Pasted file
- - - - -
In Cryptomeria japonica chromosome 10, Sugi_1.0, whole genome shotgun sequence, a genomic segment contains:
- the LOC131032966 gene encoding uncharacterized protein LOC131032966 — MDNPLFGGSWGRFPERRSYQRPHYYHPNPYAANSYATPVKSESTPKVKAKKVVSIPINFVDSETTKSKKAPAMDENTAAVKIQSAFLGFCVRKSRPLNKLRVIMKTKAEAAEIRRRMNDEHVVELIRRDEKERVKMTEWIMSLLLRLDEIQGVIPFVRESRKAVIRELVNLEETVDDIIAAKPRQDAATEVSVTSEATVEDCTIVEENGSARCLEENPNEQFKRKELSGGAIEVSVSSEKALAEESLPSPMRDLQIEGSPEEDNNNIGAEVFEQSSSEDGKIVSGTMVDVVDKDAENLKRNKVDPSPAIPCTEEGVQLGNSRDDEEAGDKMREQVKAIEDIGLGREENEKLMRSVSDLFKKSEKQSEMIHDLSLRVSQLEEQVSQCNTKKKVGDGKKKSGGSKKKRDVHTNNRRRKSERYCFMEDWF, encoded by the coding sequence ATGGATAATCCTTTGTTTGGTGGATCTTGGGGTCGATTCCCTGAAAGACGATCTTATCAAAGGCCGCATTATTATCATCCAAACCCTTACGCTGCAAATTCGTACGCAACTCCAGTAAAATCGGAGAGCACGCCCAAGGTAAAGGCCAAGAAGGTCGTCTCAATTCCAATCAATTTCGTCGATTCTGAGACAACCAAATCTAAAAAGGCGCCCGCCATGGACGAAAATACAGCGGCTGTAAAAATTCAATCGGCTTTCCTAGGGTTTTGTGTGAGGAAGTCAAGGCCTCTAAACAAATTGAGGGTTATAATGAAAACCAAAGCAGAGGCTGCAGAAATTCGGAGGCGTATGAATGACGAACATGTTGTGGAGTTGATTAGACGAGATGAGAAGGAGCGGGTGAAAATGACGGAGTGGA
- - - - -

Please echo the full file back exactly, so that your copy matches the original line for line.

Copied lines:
In Cryptomeria japonica chromosome 10, Sugi_1.0, whole genome shotgun sequence, a genomic segment contains:
- the LOC131032966 gene encoding uncharacterized protein LOC131032966 — MDNPLFGGSWGRFPERRSYQRPHYYHPNPYAANSYATPVKSESTPKVKAKKVVSIPINFVDSETTKSKKAPAMDENTAAVKIQSAFLGFCVRKSRPLNKLRVIMKTKAEAAEIRRRMNDEHVVELIRRDEKERVKMTEWIMSLLLRLDEIQGVIPFVRESRKAVIRELVNLEETVDDIIAAKPRQDAATEVSVTSEATVEDCTIVEENGSARCLEENPNEQFKRKELSGGAIEVSVSSEKALAEESLPSPMRDLQIEGSPEEDNNNIGAEVFEQSSSEDGKIVSGTMVDVVDKDAENLKRNKVDPSPAIPCTEEGVQLGNSRDDEEAGDKMREQVKAIEDIGLGREENEKLMRSVSDLFKKSEKQSEMIHDLSLRVSQLEEQVSQCNTKKKVGDGKKKSGGSKKKRDVHTNNRRRKSERYCFMEDWF, encoded by the coding sequence ATGGATAATCCTTTGTTTGGTGGATCTTGGGGTCGATTCCCTGAAAGACGATCTTATCAAAGGCCGCATTATTATCATCCAAACCCTTACGCTGCAAATTCGTACGCAACTCCAGTAAAATCGGAGAGCACGCCCAAGGTAAAGGCCAAGAAGGTCGTCTCAATTCCAATCAATTTCGTCGATTCTGAGACAACCAAATCTAAAAAGGCGCCCGCCATGGACGAAAATACAGCGGCTGTAAAAATTCAATCGGCTTTCCTAGGGTTTTGTGTGAGGAAGTCAAGGCCTCTAAACAAATTGAGGGTTATAATGAAAACCAAAGCAGAGGCTGCAGAAATTCGGAGGCGTATGAATGACGAACATGTTGTGGAGTTGATTAGACGAGATGAGAAGGAGCGGGTGAAAATGACGGAGTGGA